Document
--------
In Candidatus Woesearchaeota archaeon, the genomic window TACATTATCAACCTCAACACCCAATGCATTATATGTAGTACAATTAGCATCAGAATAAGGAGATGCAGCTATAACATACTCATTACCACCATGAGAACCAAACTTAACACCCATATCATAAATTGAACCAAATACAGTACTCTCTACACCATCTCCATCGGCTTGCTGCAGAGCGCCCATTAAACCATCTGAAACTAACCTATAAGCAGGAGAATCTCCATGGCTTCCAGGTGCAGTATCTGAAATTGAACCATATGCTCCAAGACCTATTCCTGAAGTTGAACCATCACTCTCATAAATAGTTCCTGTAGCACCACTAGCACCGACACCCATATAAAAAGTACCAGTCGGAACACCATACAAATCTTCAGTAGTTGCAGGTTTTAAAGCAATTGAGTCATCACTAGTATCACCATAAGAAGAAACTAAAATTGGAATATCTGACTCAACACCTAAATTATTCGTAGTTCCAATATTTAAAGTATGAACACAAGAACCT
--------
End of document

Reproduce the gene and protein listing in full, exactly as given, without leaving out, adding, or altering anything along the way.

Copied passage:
In Candidatus Woesearchaeota archaeon, the genomic window TACATTATCAACCTCAACACCCAATGCATTATATGTAGTACAATTAGCATCAGAATAAGGAGATGCAGCTATAACATACTCATTACCACCATGAGAACCAAACTTAACACCCATATCATAAATTGAACCAAATACAGTACTCTCTACACCATCTCCATCGGCTTGCTGCAGAGCGCCCATTAAACCATCTGAAACTAACCTATAAGCAGGAGAATCTCCATGGCTTCCAGGTGCAGTATCTGAAATTGAACCATATGCTCCAAGACCTATTCCTGAAGTTGAACCATCACTCTCATAAATAGTTCCTGTAGCACCACTAGCACCGACACCCATATAAAAAGTACCAGTCGGAACACCATACAAATCTTCAGTAGTTGCAGGTTTTAAAGCAATTGAGTCATCACTAGTATCACCATAAGAAGAAACTAAAATTGGAATATCTGACTCAACACCTAAATTATTCGTAGTTCCAATATTTAAAGTATGAACACAAGAACCT